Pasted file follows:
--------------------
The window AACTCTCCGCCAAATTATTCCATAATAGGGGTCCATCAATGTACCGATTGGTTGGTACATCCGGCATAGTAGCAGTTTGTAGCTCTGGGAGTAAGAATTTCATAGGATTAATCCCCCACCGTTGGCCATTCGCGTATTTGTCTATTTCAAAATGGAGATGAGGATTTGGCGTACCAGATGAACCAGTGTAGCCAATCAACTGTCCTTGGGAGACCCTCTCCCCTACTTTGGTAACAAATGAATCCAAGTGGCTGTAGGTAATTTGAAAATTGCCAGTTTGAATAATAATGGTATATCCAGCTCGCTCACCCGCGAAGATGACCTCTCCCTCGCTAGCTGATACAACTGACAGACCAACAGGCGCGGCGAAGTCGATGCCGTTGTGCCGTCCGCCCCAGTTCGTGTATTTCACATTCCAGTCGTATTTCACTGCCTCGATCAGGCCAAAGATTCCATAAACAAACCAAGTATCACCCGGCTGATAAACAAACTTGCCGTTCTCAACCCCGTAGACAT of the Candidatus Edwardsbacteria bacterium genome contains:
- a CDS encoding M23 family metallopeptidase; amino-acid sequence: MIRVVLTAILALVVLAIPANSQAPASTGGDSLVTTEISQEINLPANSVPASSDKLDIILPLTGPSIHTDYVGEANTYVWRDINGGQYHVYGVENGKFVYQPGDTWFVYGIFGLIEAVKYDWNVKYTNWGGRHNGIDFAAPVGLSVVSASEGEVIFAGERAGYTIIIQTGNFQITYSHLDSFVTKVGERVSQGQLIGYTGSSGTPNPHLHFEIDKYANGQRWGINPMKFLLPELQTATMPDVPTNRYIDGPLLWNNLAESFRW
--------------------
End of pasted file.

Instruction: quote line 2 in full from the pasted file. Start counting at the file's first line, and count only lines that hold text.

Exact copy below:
- a CDS encoding M23 family metallopeptidase; amino-acid sequence: MIRVVLTAILALVVLAIPANSQAPASTGGDSLVTTEISQEINLPANSVPASSDKLDIILPLTGPSIHTDYVGEANTYVWRDINGGQYHVYGVENGKFVYQPGDTWFVYGIFGLIEAVKYDWNVKYTNWGGRHNGIDFAAPVGLSVVSASEGEVIFAGERAGYTIIIQTGNFQITYSHLDSFVTKVGERVSQGQLIGYTGSSGTPNPHLHFEIDKYANGQRWGINPMKFLLPELQTATMPDVPTNRYIDGPLLWNNLAESFRW